It was an intimidating start. I wasn't feeling 100%, the field was small, and the course was tough. I dreaded finishing in last place, or worse yet, not finishing at all. Both were distinct possibilities in my mind as I stood with the small crowd at the start line at 6:29 am, waiting for the race director to countdown to "1... and then, GO!" Fifty miles can seem like an eternity when you're in a bad frame of mind. But my coach, Lisa Smith-Batchen, was at the finish line, and I could not envision quitting in her presence. The woman would kill me.
"3...2...1..." And we were off. The course is comprised of two identical 25-mile loops. The first part of the course goes up what is called Fred's Mountain. It's a doozy of a climb up steep, rocky single-track trail. But, it was a beautiful morning and the views were gorgeous. Once I got into the race, all my anxiety melted away. The runners around me were chatting away about this and that. I cheerfully listened on as I ran.
After Fred's, it's pretty much all downhill. You work your way to the bottom of the canyon and then you make your way back up to the top for the next 25 miles. I made the big mistake of hammering the first part. The course is very runable, but, you need to pace yourself if you're going to hold out for the second loop. But, I wasn't thinking about things like that. I was having fun. Eventually, I put my iPod on and was grooving to some tunes. I was passing people. Life was good.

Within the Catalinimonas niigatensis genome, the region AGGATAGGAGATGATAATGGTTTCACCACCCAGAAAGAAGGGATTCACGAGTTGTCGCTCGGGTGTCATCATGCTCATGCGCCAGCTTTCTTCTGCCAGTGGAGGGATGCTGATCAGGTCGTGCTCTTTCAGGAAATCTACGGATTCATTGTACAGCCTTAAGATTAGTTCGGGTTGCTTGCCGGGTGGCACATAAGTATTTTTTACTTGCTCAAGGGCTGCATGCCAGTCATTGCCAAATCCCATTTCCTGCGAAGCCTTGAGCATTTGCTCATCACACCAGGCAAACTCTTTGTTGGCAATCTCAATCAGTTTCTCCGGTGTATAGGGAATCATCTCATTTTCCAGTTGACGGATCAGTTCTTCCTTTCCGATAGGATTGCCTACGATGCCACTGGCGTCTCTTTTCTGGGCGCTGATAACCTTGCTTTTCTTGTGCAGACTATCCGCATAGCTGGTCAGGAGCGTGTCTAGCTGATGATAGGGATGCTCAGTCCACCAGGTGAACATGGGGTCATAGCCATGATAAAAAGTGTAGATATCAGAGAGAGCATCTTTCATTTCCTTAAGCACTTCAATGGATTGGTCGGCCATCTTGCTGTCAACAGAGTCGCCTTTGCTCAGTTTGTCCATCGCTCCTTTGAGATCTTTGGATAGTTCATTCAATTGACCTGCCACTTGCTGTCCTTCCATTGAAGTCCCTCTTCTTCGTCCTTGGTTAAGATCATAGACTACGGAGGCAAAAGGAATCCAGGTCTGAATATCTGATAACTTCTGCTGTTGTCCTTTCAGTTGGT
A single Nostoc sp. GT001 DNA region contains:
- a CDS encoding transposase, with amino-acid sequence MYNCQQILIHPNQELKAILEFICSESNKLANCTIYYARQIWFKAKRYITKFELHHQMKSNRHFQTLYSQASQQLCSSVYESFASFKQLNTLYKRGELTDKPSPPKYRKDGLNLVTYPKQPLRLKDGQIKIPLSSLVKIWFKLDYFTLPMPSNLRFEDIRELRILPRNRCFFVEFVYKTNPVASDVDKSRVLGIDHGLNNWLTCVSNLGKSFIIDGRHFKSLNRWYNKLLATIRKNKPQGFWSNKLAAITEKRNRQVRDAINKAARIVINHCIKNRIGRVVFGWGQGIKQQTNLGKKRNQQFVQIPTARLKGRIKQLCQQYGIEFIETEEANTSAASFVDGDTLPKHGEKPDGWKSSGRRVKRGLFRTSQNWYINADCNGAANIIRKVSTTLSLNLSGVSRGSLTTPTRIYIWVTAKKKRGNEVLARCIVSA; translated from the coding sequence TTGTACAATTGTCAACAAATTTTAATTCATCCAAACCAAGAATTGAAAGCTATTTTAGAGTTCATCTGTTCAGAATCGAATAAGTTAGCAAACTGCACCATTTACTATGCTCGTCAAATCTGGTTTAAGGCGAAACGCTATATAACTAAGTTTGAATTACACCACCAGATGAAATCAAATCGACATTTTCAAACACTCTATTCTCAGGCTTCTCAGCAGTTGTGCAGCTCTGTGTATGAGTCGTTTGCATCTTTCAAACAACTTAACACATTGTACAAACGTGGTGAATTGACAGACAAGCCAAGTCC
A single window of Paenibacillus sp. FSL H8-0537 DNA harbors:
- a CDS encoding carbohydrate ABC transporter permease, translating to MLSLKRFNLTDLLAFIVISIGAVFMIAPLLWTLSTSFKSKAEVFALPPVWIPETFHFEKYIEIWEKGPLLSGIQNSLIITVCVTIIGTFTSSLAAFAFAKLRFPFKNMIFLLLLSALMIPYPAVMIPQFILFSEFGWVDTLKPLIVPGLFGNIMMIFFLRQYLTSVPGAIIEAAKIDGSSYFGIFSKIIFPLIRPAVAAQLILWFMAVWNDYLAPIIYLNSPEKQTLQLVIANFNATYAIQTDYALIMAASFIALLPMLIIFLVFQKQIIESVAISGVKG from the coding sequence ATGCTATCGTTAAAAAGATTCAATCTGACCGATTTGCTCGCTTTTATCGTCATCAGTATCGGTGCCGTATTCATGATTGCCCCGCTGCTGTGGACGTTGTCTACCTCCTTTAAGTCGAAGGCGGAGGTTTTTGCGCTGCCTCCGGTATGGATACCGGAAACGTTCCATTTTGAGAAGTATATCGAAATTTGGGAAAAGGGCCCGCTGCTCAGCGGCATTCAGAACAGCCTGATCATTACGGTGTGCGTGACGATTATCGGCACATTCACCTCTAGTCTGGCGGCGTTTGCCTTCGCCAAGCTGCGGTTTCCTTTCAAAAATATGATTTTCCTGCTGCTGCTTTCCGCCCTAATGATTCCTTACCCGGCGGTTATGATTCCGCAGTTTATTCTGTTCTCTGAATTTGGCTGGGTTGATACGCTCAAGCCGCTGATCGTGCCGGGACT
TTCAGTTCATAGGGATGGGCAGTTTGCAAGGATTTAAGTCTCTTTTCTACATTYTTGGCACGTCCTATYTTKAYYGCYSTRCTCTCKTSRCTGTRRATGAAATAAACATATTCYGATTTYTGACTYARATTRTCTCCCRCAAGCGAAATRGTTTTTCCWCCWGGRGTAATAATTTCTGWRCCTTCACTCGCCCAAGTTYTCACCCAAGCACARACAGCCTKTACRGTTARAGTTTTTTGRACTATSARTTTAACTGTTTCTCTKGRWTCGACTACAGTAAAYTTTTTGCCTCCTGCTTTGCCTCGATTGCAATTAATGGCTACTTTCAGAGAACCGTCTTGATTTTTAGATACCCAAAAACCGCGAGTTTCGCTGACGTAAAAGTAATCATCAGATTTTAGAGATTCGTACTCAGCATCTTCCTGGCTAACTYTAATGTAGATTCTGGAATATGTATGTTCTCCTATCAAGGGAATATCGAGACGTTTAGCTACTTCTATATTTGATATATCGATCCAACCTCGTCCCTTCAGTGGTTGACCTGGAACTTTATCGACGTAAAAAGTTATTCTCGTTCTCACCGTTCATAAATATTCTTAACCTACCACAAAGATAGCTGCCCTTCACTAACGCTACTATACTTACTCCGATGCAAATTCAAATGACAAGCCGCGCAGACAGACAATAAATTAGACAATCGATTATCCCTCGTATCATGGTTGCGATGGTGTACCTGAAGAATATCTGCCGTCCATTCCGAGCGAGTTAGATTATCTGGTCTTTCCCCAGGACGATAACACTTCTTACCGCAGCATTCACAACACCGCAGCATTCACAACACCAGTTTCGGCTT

By the time I got to mile 25, I was in the lead pack. Not good. Lisa screamed at me to "slow down!" By that time, my quads were kind of shot. And all I could think about was going up that damn mountain again. Slowing down would not be an issue. I was deflated.
The second climb up Fred's was grueling. The trail going up seemed never-ending. My brain kept going, "This is brutal." I kept saying that over and over in my mind: "this is brutal... this is brutal." Then, I realized how negative up my thinking was. If you think something is going to be awful, it probably will be awful. It becomes a self-fulfilling prophecy. So, I changed my thinking. Trite as it may sound, I instead repeated the words, "This is beautiful." And, dammit, it worked. I got over the mountain.
The rest of the run is sort of a blur. I fell down a couple of times and skinned my finger. That hurt. I got nipple chaffing. (NOTE TO SELF: duct tape is not the answer to this particular issue). But, overall I was satisfied with my performance. I finished in 13 hours and change. Not a PR, but I'll take it. When I reached that finish line, it was - as is the case with most of my big race finishes - all I could do from gobbling down every and any food item in sight!